TIFF: All Hat

I went to see All Hat at the Isabel Bader Theatre on Tuesday. All Hat is a self-described “neo western” involving the horse racing scene in southern Ontario (Fort Erie, to be specific.) It stars Luke Kirby (the big shot Hollywood actor in season one of Slings and Arrows) and Keith Carradine (Wild Bill in Dead Wood) and some other people.

The Isabel Bader Theatre is part of the University of Toronto and it’s a decent, if small, place for a movie but it’s clearly not its only function. There’s no concession stand and no cup holders and the seats feature fold out tables for lecture note taking. It also has a balcony that seems ignored by most patrons so, being the isolationist that I am, I always make use of. Front row center, balcony.

A few minutes before the film started, some ten minutes after the scheduled time, an older couple sat down a few seats to my right. Before they sat down she complained about the lack of beer in the theatres here “unlike at Cannes”. I assumed they were either globe trotting, film loving retirees or industry people of some sort. Either way it was safe to guess they were married. Maybe.

Not long after they secured their seats the woman said that she had to go to the washroom and left. The movie was well underway by the time she returned, maybe fifteen minutes in. I thought nothing of it. Every once in a while they would chatter a little bit but it was infrequent and not intrusive. I thought nothing of it. The movie kept on and the deeper it went the louder her voice became. The chatter quickly turned to single word responses to the dialog in the film. She’d say, loud enough to be heard across the balcony and below, “Yeah!” to some witty talk-back by a character or emote a loud “Ooooh” when the antagonist would do something shady. Sometimes she’d repeat lines. By this point, she was getting quietly “shoosh”ed.

It didn’t stop her. I would exchange looks of disdain with the woman on my left, she was getting as annoyed as I was. But I was closer to the loud-mouth so I politely asked her to “keep your comments to yourself”. She mumbled something and her husband answered here “mumble mumble comments to yourself mumble mumble.” She mumbled something back.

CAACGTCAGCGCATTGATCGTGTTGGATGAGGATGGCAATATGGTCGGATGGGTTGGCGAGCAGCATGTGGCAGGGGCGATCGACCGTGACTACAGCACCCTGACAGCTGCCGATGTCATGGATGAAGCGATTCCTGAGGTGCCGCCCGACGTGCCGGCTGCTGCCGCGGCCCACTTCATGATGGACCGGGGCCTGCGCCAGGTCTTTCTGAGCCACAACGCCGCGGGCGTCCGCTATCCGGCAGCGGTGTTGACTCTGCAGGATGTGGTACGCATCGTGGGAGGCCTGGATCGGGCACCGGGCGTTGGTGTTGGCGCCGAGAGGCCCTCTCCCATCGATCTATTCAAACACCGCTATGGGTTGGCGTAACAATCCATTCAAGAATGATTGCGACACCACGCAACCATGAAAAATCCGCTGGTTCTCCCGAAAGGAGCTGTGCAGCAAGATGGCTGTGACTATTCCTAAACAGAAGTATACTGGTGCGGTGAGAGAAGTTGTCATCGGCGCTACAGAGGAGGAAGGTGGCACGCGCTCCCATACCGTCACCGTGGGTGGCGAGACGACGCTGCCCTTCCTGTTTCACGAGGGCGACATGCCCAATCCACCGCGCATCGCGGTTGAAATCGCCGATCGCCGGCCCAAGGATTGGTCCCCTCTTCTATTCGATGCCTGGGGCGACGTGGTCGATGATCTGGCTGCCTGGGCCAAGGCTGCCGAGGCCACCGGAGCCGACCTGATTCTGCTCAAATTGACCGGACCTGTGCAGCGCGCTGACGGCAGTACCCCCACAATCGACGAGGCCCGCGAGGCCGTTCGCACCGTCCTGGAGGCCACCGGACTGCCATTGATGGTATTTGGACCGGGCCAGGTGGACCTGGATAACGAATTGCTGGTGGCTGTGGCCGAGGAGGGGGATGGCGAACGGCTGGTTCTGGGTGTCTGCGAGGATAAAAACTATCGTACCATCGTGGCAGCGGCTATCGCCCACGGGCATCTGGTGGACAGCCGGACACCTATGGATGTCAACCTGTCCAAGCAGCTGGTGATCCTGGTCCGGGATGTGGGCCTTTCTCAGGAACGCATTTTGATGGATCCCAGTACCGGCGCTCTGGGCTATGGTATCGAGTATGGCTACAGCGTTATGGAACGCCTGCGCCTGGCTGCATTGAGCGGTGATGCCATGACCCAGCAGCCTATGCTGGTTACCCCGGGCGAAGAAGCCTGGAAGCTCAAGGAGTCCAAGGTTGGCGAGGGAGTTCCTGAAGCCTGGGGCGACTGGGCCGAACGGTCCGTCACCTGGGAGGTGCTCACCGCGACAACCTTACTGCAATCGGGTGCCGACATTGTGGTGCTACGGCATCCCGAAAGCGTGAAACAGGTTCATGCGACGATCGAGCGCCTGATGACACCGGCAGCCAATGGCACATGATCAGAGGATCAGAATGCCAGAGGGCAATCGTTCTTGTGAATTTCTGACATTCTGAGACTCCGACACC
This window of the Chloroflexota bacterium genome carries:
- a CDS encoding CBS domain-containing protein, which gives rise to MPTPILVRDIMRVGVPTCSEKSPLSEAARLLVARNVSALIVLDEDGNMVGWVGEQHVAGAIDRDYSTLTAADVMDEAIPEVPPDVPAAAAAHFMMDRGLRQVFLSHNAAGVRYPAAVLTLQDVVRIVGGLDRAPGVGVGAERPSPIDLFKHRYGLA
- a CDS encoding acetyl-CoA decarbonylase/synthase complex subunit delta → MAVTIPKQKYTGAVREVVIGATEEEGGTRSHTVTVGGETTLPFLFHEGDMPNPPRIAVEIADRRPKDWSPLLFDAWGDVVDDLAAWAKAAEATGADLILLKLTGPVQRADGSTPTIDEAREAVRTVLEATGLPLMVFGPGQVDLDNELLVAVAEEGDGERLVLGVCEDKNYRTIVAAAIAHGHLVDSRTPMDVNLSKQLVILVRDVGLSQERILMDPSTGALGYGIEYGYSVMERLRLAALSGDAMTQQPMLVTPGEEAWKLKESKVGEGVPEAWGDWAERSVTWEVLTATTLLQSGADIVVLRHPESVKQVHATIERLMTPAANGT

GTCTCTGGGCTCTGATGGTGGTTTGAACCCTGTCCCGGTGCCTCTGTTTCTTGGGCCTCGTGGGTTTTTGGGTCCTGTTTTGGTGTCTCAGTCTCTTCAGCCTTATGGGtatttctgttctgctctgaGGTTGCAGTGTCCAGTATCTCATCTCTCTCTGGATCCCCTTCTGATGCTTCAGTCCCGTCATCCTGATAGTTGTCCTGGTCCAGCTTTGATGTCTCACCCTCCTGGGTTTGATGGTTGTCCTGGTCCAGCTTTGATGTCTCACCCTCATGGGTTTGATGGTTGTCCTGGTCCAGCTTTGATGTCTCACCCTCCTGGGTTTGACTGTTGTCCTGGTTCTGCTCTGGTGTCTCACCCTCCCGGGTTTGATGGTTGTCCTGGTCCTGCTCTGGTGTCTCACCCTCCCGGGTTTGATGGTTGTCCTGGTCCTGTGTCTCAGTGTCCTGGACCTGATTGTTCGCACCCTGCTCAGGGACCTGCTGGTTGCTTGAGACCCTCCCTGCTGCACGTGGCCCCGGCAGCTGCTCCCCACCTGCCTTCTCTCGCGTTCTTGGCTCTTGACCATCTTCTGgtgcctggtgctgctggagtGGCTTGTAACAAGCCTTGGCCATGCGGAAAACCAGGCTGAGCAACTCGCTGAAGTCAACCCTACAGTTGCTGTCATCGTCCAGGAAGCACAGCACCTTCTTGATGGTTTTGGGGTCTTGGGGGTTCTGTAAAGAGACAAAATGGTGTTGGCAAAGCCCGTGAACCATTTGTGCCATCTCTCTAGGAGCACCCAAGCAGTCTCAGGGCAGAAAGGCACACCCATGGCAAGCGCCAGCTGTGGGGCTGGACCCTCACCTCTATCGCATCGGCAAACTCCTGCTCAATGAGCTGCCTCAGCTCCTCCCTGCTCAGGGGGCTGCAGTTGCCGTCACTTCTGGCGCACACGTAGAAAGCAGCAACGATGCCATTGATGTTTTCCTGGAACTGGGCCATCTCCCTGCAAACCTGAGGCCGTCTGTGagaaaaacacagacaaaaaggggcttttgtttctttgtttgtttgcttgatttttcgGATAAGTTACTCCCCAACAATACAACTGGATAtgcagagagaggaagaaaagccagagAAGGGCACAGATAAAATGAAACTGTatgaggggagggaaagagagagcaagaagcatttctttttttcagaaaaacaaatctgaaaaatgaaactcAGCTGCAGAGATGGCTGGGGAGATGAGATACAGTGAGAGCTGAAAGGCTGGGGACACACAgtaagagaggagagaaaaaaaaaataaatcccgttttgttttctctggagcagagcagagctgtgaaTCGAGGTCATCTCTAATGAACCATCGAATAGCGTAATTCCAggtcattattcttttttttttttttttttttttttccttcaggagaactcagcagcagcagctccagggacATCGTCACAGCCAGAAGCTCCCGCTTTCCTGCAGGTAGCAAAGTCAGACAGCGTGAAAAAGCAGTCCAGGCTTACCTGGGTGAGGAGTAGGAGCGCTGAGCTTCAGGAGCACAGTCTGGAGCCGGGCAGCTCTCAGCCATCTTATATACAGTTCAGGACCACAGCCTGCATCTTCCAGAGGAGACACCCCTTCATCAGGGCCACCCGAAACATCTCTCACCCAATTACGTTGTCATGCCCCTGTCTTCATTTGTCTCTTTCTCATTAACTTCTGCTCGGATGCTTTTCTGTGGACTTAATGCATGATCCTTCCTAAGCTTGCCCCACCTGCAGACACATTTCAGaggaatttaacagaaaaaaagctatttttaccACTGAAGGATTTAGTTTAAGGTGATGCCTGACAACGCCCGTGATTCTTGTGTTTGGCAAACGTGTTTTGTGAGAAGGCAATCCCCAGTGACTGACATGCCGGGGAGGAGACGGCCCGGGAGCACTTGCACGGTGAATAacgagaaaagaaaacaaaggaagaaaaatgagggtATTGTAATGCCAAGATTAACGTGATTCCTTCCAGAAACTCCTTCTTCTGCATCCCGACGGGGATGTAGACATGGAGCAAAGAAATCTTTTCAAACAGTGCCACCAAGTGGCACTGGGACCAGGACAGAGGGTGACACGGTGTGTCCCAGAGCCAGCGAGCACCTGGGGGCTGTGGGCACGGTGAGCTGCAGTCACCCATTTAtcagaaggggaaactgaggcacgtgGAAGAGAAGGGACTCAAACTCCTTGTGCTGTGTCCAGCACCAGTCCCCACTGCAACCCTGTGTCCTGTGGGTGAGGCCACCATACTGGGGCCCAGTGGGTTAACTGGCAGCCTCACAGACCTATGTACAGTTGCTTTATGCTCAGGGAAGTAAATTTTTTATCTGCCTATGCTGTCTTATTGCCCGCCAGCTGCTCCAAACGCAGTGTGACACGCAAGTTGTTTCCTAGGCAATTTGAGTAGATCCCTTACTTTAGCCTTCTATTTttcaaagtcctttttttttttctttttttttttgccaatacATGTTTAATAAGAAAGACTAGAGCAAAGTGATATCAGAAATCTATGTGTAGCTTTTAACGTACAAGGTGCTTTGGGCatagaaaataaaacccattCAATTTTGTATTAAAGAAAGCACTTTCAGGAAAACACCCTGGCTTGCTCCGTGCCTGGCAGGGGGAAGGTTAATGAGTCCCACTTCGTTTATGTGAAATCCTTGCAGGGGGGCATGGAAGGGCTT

A couple minutes later she did it again. Her husband, no doubt getting embarrassed, stood up and walked down the aisle and out the back. Ten minutes later I realized that he wasn’t coming back and without him there the woman got even louder.

“Will you shut. The fuck. Up?”

She looked at me and mumbled something. She was five seats away, but I was immediately struck by the scent of alcohol. “Oh no,” I though, “I just made a mistake here. Loud drunks when agitated get even louder!” The expected response came when she told me to “shut the fuck up.” She mumbled off again when the woman behind me leaned over the seat and whispered that someone has gone to get assistance. “Thank you”, I said.

A headset clad man came down minutes later and talked with the woman. She got up but quickly sat down again. They talked more. She finally conceded and was escorted to the aisle where she promptly fell on her ass. She was picked up and forcibly “escorted” out and the whole balcony managed to enjoy the rest of the film in peace.

After the credits rolled and the Q and A was done and the house lights came on I noticed an empty Mountain Dew bottle lying where the woman was sitting. Making my way out I picked it up and had a whiff and was overwhelmed by the strong smell of booze. She was doing something and it wasn’t “The Dew”.

Before I made my way out headset man approached me and asked if I witnessed “the incident”. Yes, I did. “Do you know if there was, at any time, somebody with her?” She was still there ready to be taken home (or to the hotel or wherever) but nobody was there to take her. The man, which I described to him as a “gray haired old guy with a flannel shirt” was no where to be seen. He ditched the drunkard.

All in all, I give All Hat a 2.5/5.

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